Coronavirus Survives On Surgical Masks For Up To 7 Days

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  1. Dr.Scorpiowoman

    Dr.Scorpiowoman Golden Member

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    but WHO reveals there is only a 'low risk' of catching the virus from newspapers and other delivered goods
    • Scientists have been assessing how long coronavirus can survive on surfaces
    • Found the virus is stable on the outer later of a surgical face mask for 7 days
    • But the virus dies after 24 hours on cardboard and just three hours on paper
    • Coronavirus symptoms: what are they and should you see a doctor?

    SARS-CoV-2, the virus causing the COVID-19 pandemic ravaging the world, can survive on surgical face masks for up to seven days, scientists claim.

    The novel coronavirus is being rapidly studied to understand how long it remains contagious on various surfaces and under certain conditions.

    A piece of research from Hong Kong found 'a significant level of infectious virus could still be detected on the outer layer of a surgical mask' after seven days.

    But researchers from the US report no viable SARS-CoV-2 was measured after 24 hours on cardboard, indicating using the postal service is relatively risk-free.

    Printing paper — including newspapers — kills the virus in three hours and experts have today announced the likelihood of infection from goods that have been transported is low.


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    A study from researchers at Hong Kong found 'a significant level of infectious virus could still be detected on the outer layer of a surgical mask' after seven days

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    Researchers from the US report no viable SARS-CoV-2 was measured after 24 hours on cardboard (pictured), indicating using the postal service is relatively risk-free

    Today it was revealed by the World Health Organization that people are unlikely to contaminate commercial goods, including those shipped through the post.

    A statement from WHO read: 'The likelihood of an infected person contaminating commercial goods is low and the risk of catching the virus that causes COVID-19 from a package that has been moved, travelled, and exposed to different conditions and temperature is also low.'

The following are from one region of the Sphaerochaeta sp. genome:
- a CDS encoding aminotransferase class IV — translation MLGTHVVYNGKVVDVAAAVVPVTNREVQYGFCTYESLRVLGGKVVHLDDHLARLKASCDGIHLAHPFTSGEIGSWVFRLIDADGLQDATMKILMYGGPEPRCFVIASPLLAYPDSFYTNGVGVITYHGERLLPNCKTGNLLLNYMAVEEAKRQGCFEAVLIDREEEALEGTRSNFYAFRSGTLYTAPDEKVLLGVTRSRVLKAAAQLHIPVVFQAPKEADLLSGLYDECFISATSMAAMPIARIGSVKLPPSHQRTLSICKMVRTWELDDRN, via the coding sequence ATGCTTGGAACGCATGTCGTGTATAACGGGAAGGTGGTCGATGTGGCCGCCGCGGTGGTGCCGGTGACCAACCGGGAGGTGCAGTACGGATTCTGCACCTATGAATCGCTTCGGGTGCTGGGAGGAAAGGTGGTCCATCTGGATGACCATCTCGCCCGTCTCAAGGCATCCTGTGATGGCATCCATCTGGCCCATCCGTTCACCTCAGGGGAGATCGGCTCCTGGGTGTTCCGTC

The global death toll for the coronavirus pandemic currently stands at almost 24,000, with more than half a million confirmed cases.

    A piece of research published online at medRxiv, a pre-print site where research is posted before it has been scrutinised before other academics in a process known as peer-review.

    But the initial findings from Alex Chin and colleagues at the University of Hong Kong found the virus was highly stable for an extended period at 4°C.

    At room temperature it can survive at high levels for seven days if untreated, but will be eradicated after 14 days.

    When incubated at 27°C — body temperature — it diminishes over 24 hours and is undetectable afterwards.

    [​IMG]


    For printing papern newspapers (pictured) and tissues, no infectious virus is seen on the surfaces after just three hours

    [​IMG]

    Scientists found that it takes two days for the novel coronavirus to vanish after infection on a cloth (pictured)

    'No infectious virus could be detected after a 30-minute incubation at 56°C or a 5-minute incubation at 70°C,' the scientists continue.

    'For printing and tissue papers, no infectious virus could be recovered from these surfaces after a 3-hour incubation.'

    Earlier today, virologist George Lomonossoff told BBC Radio Scotland that newspapers are low risk as they are 'pretty sterile' due to the printing and production process.

    In the latest research, the authors continue: 'No infectious virus from treated cloth and stainless steel could be recovered on Days 2 and 7, respectively.

    'Strikingly, a significant level of infectious virus could still be detected on the outer layer of a surgical mask on Day 7, indicating SARS-CoV-2 is extremely stable on this surface.'

    The scientists discovered that when treated with any form of disinfectant, all surfaces were free of the virus within five minutes.

    Another recent paper, this time published in prestigious journal New England Journal of Medicine, compared the COVID-19-causing virus with SARS, which killed 774 people almost 20 years ago.

    These researchers write: 'SARS-CoV-2 was more stable on plastic and stainless steel than on copper and cardboard, and viable virus was detected up to 72 hours after application to these surfaces.

    'On copper, no viable SARS-CoV-2 was measured after 4 hours and on cardboard, no viable SARS-CoV-2 was measured after 24 hours.'

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    jijitia Young Member

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